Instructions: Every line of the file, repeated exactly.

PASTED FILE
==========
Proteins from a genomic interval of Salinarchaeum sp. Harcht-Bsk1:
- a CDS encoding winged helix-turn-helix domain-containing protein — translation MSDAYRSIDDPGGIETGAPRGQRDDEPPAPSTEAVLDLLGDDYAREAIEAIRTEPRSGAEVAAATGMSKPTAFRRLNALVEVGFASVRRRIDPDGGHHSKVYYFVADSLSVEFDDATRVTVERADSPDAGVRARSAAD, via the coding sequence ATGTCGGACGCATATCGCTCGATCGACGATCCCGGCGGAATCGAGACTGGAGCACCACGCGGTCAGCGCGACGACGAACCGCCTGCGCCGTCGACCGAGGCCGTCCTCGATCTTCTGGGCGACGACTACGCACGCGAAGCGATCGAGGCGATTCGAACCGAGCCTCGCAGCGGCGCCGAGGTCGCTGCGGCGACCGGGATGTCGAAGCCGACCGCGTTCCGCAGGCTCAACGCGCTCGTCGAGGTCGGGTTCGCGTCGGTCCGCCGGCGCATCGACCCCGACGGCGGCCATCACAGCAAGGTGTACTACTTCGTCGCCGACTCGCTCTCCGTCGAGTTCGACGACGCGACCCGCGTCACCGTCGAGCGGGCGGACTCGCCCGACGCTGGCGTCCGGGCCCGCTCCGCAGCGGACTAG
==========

Proteins from a genomic interval of Salinarchaeum sp. Harcht-Bsk1:
- a CDS encoding winged helix-turn-helix domain-containing protein — translation MSDAYRSIDDPGGIETGAPRGQRDDEPPAPSTEAVLDLLGDDYAREAIEAIRTEPRSGAEVAAATGMSKPTAFRRLNALVEVGFASVRRRIDPDGGHHSKVYYFVADSLSVEFDDATRVTVERADSPDAGVRARSAAD, via the coding sequence ATGTCGGACGCATATCGCTCGATCGACGATCCCGGCGGAATCGAGACTGGAGCACCACGCGGTCAGCGCGACGACGAACCGCCTGCGCCGTCGACCGAGGCCGTCCTCGATCTTCTGGGCGACGACTACGCACGCGAAGCGATCGAGGCGATTCGAACCGAGCCTCGCAGCGGCGCCGAGGTCGCTGCGGCGACCGGGATGTCGAAGCCGACCGCGTTCCGCAGGCTCAACGCGCTCGTCGAGGTCGGGTTCGCGTCGGTCCGCCGGCGCATCGACCCCGACGGCGGCCATCACAGCAAGGTGTACTACTTCGTCGCCGACTCGCTCTCCGTCGAGTTCGACGACGCGACCCGCGTCACCGTCGAGCGGGCGGACTCGCCCGACGCTGGCGTCCGGGCCCGCTCCGCAGCGGACTAG